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He's a Rad Scientist : Winning the Nobel Won't change USC's new laureate. He proudly says he'll continue to be the good chemist he was before he won fame and $935,000.


There are times when George A. Olah--USC's new Nobel laureate--suspects that anyone who really wants to understand him needs an advanced degree in chemistry.

That may explain why, one day in 1950, he came home and announced to his new wife that he had enrolled her as a chemistry major. He did not think to ask her first whether she was actually interested in the bonds that hold the material world together.

And it did not occur to her to refuse.

It was an unexpected experiment in the chemistry of marriage.

"Believe me, it was the biggest shock of my life," says Judith Olah. "He came home radiant. 'I enrolled you,' he said. 'In chemistry.' Without asking me. I had absolutely no intention, let me assure you, ever of studying chemistry in my life."

Nonetheless, she earned undergraduate and then graduate degrees in chemistry. She spent 40 years working in her husband's laboratory, retiring three years ago as an adjunct professor of chemistry at USC.

"Can I defend myself?" the imperturbable Hungarian-born researcher asks in his accented rumble like distant thunder.

"The life of a scientist is not a very easy life," he begins. "Once you are hooked on science, it takes up so much time. I am not complaining. I am doing this with joy. It is not just what you do in the lab or with students. It is thinking and writing and so on . . . a hell of a lot of time.

"An essential part of any happy marriage," he continues, "should be some understanding and balance. I think if somebody doesn't understand what the other partner is doing, this can cause real difficulty. Our happy marriage, I attribute in part to the fact she started to understand what this is all about.

"So," Olah says, "she became a chemist."

They enjoy the moment of silence.

"I think that is the smartest thing he did," she says.


Only on the most pristine days can George and Judith Olah see all the way from their patio at the lip of Coldwater Canyon to the Pacific Ocean. Most of the time the view is obscured by the curtain of smog common in most American cities held captive by the automobile.

In one way or another, the distinguished USC chemist has been trying to clear the air all his life.

To the average person, the most noticeable benefits of his scientific insights are lead-free gasoline, cleaner high-octane gas and the promise of other non-polluting fuels that might one day reduce the burden of hydrocarbons in the atmosphere.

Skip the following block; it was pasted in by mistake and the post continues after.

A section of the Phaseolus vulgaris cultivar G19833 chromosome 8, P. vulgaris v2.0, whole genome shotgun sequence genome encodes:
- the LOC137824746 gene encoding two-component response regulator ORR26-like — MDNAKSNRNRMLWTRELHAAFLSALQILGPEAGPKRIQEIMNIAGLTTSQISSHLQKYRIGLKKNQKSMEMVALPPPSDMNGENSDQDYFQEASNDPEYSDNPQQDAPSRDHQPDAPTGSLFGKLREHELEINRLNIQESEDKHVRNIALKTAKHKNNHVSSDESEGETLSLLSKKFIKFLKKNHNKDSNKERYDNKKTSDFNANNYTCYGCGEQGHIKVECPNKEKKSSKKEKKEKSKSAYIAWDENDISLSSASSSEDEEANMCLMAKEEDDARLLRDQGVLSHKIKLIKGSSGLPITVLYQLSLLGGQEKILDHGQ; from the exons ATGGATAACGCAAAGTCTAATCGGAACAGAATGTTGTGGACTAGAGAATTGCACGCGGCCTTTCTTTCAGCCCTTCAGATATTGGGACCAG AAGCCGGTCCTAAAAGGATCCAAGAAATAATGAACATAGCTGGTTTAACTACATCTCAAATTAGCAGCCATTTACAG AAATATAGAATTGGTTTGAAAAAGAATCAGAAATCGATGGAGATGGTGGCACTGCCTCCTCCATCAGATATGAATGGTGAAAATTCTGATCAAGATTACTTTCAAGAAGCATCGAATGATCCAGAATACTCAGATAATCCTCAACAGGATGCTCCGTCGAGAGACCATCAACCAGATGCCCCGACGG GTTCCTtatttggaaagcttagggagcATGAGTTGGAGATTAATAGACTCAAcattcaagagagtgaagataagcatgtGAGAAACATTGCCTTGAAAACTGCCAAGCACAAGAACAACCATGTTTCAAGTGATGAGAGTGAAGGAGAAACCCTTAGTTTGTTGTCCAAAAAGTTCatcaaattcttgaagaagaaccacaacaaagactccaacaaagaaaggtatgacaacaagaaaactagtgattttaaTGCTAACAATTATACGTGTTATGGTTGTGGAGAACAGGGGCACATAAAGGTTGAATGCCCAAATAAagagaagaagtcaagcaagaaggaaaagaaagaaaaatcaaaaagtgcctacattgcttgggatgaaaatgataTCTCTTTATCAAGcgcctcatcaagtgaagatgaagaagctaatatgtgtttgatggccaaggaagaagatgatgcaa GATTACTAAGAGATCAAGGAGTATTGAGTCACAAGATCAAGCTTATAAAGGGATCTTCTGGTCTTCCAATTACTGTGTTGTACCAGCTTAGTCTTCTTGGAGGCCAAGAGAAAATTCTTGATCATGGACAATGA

But those are only a few spinoffs from Olah's exploration of chemical reactions involving hydrocarbons--fundamental building blocks of life--which has revamped basic research in biomedicine and industrial chemistry.

To his peers in the world of advanced chemistry, Olah's work unlocked an entire world of previously elusive reactions and unexpected chemical structures.

In the research that most impressed the Nobel Prize committee, Olah showed a way to capture and stabilize a class of unusual chemical compounds so fleeting that their lifetimes can be measured in millionths of a second. And he created a new class of powerfully corrosive acids to stabilize them long enough to study in detail. Colleagues said his breakthrough was the fruit of a characteristic leap of imagination.

"He really does march to a different drummer," says Stanford University chemistry professor John I. Brauman. "He doesn't buy into the conventional wisdom. That is what makes his stuff so important. It really is different and, it turns out, amazingly interesting.

"He could actually make new reactions happen that you couldn't get before," Brauman says.

For several years, USC officials and Olah's colleagues at other schools have been calling his work "Nobel-class." When he was persuaded to move from Case Western Reserve University in Cleveland to USC in 1977, he had already been elected to the National Academy of Sciences.

Nonetheless, the telephone call that announced his 1994 Nobel Prize for Chemistry was a shock when it actually arrived Oct. 12 at 6:30 a.m.

Messages from the Royal Swedish Academy of Sciences, which makes the Nobel Prize selections, are not a normal part of Olah's early-morning routine that begins at dawn with a half-hour of laps in the swimming pool, followed by yogurt, an English muffin and a 12-hour workday.

The prize--and the $935,000 cash award that accompanies it--brings with it almost instant international recognition.

So far, Olah is taking the attention in stride.

"I take my science exceedingly seriously. It is my life. But I try to keep myself in proportion," he says. "I don't believe in stuffy scientists who get the feeling because they got a prize that all at once they are exceptional people. As much as I appreciate it, I thought I was a pretty good chemist a week ago and a month ago."

At 67, he has reached a point in life when many people have retired, but he still actively pursues his research projects, teaching responsibilities and the day-to-day direction of the Loker Hydrocarbon Institute at USC.

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